GS Ramchand, former Indian captain dead
GS Ramchand, a former Indian captain, died tonight at the Hinduja Hospital in Mumbai. He had been in and out of hospital after suffering three heart attacks in the last two months. He was 76.
Ramchand had recently been discharged from the Intensive Care Unit, but although his condition had improved, Leela Ramchand, his wife, said at the time that financial considerations had precipitated the move. "He is still very weak," she said, "but he had to be shifted out of the ICU as we cannot afford it."
Following that request - and criticism from former players such as Mushtaq Ali - the Board of Control for Cricket in India (BCCI) granted Rs two lakh "on an ad-hoc basis" for Ramchand's treatment, with more to follow if it was needed. But it proved too late.
Ramchand was a hard-hitting batsman and a medium-pace inswing bowler, whose finest hour came when he led India to victory in the Kanpur Test against Richie Benaud's Australians in 1959-60. It was his final series, in which he won one Test and lost two.
He notched two centuries in a 33-Test career which started with the England tour in 1952. Both his hundreds came on Indian soil; the first an unbeaten 106 against New Zealand at Kolkata in 1955-56, and the second against Australia at Bombay the following season.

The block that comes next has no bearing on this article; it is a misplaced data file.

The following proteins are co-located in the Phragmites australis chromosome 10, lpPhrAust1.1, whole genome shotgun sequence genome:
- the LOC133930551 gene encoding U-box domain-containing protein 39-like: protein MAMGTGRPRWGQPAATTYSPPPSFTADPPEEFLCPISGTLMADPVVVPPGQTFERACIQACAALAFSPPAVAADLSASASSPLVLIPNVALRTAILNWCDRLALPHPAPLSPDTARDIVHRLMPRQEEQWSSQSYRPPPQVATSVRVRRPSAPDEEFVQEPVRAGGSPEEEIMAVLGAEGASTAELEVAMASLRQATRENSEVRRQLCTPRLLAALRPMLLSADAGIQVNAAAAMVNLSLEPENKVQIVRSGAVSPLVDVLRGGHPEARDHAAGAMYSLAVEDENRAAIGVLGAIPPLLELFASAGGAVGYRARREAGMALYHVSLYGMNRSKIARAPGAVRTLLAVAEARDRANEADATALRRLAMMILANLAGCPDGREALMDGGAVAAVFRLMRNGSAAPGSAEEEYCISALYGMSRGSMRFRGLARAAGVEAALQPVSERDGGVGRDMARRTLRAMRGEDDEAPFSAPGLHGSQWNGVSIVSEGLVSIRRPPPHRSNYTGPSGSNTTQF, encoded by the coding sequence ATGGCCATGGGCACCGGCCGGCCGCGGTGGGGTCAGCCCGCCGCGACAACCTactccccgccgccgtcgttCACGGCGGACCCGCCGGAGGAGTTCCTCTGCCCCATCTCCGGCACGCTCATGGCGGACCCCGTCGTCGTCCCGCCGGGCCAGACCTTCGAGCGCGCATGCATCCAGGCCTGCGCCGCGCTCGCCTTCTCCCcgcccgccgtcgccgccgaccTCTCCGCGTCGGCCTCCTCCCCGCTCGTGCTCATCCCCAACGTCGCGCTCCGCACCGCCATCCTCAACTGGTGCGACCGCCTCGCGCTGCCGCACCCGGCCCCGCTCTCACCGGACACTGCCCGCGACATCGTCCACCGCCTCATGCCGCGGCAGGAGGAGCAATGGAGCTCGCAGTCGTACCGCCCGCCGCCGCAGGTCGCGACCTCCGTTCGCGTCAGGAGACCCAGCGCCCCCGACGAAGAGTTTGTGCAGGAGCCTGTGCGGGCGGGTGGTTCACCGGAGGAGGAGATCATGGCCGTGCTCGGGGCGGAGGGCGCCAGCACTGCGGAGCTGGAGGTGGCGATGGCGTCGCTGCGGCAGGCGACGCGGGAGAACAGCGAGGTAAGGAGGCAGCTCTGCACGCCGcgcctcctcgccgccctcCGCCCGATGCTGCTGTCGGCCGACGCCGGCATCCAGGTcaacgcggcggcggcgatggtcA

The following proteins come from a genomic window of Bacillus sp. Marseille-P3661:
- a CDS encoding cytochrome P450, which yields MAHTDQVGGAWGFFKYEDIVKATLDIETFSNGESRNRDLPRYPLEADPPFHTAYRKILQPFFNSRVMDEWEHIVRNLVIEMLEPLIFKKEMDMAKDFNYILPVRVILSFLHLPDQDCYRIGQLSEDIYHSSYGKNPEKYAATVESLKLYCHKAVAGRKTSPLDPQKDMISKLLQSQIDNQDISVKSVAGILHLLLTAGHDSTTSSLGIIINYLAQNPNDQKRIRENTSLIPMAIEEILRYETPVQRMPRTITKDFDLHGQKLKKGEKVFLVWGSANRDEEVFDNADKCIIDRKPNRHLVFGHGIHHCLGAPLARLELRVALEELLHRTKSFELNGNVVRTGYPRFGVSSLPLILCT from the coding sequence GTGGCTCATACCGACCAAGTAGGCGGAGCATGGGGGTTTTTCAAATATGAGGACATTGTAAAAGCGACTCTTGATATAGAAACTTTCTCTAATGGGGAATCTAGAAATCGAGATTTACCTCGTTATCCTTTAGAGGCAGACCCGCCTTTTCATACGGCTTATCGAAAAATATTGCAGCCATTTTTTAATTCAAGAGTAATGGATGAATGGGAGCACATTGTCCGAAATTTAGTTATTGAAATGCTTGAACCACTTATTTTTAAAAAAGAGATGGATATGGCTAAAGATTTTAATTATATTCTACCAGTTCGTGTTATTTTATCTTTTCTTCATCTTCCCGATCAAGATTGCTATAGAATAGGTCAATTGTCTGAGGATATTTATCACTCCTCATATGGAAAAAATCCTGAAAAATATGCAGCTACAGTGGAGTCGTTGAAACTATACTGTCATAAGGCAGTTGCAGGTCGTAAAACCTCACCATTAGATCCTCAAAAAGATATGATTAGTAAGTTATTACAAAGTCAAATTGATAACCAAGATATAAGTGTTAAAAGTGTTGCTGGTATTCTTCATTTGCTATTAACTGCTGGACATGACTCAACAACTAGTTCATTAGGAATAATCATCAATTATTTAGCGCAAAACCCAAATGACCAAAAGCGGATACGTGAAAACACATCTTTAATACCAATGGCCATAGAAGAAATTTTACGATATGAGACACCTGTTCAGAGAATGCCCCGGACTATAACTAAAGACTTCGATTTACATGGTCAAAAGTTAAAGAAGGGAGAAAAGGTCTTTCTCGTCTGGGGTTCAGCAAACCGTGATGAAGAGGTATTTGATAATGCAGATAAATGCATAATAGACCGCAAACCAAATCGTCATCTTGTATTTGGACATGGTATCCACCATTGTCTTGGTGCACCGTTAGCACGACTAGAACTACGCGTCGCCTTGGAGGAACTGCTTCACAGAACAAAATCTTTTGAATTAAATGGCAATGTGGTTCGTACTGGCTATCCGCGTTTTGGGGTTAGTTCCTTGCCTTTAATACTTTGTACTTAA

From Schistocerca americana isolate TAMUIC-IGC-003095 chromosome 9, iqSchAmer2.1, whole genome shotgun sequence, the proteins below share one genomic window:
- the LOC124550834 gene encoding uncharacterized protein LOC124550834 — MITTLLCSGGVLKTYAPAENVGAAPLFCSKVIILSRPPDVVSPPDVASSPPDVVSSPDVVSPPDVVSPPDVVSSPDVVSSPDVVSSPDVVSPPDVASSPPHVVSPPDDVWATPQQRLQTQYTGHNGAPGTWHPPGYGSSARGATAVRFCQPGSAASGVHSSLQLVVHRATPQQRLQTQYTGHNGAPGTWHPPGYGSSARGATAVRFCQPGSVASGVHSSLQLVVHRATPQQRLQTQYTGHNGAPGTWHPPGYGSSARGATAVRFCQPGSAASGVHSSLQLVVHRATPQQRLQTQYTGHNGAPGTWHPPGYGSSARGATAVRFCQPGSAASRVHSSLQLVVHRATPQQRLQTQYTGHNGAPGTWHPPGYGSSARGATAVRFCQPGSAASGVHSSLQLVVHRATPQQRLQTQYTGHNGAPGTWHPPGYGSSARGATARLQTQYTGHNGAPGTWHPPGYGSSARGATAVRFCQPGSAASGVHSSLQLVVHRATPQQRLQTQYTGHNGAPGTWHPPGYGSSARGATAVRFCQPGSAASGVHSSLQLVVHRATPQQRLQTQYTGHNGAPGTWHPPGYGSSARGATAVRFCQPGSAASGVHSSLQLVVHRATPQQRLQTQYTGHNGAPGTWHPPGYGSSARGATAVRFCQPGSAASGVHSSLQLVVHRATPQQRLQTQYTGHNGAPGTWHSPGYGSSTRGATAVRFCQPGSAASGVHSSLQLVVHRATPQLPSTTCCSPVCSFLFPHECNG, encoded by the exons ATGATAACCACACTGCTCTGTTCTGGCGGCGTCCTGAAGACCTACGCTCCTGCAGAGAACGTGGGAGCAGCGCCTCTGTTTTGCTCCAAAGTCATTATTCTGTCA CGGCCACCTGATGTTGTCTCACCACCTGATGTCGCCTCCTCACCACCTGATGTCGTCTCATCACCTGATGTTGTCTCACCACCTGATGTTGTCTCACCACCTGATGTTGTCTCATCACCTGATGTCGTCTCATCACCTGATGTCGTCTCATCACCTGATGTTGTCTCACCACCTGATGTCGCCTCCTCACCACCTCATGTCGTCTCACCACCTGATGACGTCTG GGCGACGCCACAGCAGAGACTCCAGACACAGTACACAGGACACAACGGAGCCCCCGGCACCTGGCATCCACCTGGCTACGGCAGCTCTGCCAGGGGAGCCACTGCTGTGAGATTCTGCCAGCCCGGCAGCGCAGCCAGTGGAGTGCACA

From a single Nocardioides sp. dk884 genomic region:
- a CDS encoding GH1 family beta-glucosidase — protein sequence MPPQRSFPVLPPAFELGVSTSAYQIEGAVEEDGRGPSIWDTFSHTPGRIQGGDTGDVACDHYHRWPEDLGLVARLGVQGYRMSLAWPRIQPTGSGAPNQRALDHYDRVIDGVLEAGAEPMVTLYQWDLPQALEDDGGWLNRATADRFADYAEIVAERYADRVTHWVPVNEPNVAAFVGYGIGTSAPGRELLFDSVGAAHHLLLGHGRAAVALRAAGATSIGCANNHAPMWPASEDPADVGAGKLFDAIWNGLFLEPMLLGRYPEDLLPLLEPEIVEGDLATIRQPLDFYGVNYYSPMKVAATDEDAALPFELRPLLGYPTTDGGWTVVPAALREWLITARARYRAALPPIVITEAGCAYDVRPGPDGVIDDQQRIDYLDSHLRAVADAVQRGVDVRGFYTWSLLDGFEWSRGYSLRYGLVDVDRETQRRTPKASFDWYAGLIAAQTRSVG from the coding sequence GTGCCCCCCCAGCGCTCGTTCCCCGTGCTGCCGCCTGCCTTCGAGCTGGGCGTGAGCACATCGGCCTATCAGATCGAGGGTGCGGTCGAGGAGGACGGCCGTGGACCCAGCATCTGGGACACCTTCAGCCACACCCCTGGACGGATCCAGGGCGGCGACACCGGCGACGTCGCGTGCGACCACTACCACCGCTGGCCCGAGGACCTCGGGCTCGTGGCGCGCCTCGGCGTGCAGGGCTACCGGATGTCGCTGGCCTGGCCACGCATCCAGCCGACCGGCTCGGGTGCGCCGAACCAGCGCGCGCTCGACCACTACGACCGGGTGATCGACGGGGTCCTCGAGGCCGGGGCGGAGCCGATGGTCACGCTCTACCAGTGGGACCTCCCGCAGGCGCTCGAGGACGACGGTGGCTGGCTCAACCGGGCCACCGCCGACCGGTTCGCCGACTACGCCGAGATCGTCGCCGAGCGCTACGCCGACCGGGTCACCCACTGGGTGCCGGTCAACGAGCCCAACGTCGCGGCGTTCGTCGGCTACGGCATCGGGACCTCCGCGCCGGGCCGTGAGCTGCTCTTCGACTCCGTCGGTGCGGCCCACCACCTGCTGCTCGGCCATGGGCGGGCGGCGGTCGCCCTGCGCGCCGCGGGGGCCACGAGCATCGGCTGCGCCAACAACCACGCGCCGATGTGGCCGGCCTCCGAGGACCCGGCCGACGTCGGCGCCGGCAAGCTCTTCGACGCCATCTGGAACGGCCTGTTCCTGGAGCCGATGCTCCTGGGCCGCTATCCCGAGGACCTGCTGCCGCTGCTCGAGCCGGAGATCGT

The Kanpur Test victory will always remain significant for it was India's first against Australia. Apart from serving India with bat and ball, Ramchand was also manager of the Indian team during the first World Cup in England in 1975. He also managed the team for the odd Test in the early '80s. His last was against West Indies in 1987-88.
Ramchand was a sharp critic of Indian cricket when it came to both players and the administration. Despite playing his cricket at a time when there was little or no remuneration he was never bitter, unlike several of his contemporaries. Even in advancing years, he was always happy to have a word with journalists, and usually provided a juicy quote or two. When he was given the runaround for a car-park pass by the Mumbai Cricket Association authorities before the India v West Indies Test match in early 2002, he famously remarked "We are being treated like s**t."
Former team-mates, and perhaps more so journalists, will miss this straight-talking character.